Beavers must have legal protection in England, which means it will be illegal to kill or harm them as they are officially recognized as native wild animals.
It’s a step forward for the charismatic rodents, which were hunted to extinction in the country 400 years ago but have reappeared due to illegal releases across the country.
The government has also allowed the release of beavers inside the enclosures, and some conservationists hope that later this year in the next beaver strategy there will be permits for the rodents to be released to roam in the wild. .
There are already believed to be hundreds of beavers living in the wild along England’s waterways, with some experts estimating there could be as many as 800.
New legislation, due to come into force on October 1, will make it an offense to deliberately capture, kill, disturb or injure beavers, or damage their breeding sites or resting places – without owning the appropriate license.
Animals are known as “nature’s engineers” because they create wetlands – an important habitat for many plants and animals – when they build dams. By doing so, they also prevent flooding and drought-related problems such as forest fires by keeping water in the ground.
Derek Gow, a farmer-turned-rewilder who is known as one of the country’s leading beaver experts, said: ‘Today’s news that beavers will be given legal protection in England is both appropriate and welcome.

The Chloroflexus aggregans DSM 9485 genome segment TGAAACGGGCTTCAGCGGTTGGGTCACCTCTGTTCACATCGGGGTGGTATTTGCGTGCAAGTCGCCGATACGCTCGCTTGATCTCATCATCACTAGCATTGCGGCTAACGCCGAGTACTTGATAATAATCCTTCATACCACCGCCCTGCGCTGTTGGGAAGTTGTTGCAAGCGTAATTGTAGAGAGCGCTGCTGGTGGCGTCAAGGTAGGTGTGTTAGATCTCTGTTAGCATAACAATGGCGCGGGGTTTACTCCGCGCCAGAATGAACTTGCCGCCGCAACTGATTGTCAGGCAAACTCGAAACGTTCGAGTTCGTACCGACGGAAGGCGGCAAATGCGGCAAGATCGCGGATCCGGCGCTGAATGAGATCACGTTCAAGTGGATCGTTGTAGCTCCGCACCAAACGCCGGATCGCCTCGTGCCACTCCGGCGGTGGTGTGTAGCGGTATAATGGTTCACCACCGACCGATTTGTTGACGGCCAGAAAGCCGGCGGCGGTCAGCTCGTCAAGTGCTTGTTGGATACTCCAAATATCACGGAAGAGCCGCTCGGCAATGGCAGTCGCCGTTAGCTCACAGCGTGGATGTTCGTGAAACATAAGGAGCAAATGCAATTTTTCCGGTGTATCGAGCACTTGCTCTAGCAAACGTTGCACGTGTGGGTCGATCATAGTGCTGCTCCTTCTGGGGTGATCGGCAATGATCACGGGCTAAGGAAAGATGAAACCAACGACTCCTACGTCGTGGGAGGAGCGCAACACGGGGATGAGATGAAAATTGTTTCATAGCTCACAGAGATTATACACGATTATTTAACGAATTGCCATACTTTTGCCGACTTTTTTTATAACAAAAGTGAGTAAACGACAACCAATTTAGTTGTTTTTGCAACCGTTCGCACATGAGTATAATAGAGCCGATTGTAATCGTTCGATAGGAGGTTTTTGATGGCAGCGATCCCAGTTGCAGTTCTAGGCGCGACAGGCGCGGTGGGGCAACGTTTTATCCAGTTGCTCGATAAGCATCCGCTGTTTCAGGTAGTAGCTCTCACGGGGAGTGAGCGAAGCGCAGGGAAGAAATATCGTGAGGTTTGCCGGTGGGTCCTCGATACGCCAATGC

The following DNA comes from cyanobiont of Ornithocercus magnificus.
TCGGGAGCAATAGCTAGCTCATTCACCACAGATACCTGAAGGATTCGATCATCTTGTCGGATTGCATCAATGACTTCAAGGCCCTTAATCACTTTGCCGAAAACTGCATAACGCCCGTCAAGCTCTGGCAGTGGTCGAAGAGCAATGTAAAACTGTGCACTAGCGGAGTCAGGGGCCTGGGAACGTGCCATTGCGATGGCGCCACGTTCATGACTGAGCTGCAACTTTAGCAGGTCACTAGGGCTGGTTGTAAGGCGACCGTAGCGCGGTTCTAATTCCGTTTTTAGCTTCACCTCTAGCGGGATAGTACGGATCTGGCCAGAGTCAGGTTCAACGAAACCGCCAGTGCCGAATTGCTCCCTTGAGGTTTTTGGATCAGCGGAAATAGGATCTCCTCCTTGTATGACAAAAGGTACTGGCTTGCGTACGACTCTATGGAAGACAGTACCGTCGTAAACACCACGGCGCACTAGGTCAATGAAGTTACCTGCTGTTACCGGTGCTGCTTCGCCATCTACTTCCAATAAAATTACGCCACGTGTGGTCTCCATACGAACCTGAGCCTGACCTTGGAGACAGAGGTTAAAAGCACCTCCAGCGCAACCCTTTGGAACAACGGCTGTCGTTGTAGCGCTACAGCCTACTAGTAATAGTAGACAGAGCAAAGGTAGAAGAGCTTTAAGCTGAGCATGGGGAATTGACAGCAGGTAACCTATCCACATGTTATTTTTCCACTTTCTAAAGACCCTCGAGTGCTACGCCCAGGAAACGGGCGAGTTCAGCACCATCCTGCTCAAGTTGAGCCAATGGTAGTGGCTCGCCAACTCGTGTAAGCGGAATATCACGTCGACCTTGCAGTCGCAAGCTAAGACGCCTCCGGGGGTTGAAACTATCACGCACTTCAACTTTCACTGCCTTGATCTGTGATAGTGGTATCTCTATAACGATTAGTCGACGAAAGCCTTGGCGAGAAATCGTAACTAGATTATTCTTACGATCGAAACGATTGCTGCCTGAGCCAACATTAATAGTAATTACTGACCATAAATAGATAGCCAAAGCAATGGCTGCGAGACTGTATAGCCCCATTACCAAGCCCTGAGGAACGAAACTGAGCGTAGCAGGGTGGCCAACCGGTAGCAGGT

“We have been very slow to recognize the critical role this species plays in creating complex wetland landscapes, which can provide resilience against the two extremes of flooding and drought. All they need from us to secure this goal is understanding, tolerance and space.
There was confusion this week as the plans were due to be announced earlier but appeared to have been pulled at the last minute.
Craig Bennett, chief executive of the Wildlife Trusts, said at the time: ‘Clarity around legal protections for beavers is crucial if populations are to recover and thrive in the long term – it is hugely disappointing that this legislation has been halted. abruptly, with no explanation why.
“We need to see the widespread return of wild beavers to create vital wetland habitats and restore rivers, many of which have been damaged by centuries of dredging and cut off from floodplains. As England grapples with a natural and climate emergency, we need our beavers back.
However, sources at Defra blamed the rush to publish the legislation before recess for the heist, and said they had always planned to enshrine these protections in law, as it is a requirement. legal under the Berne Convention.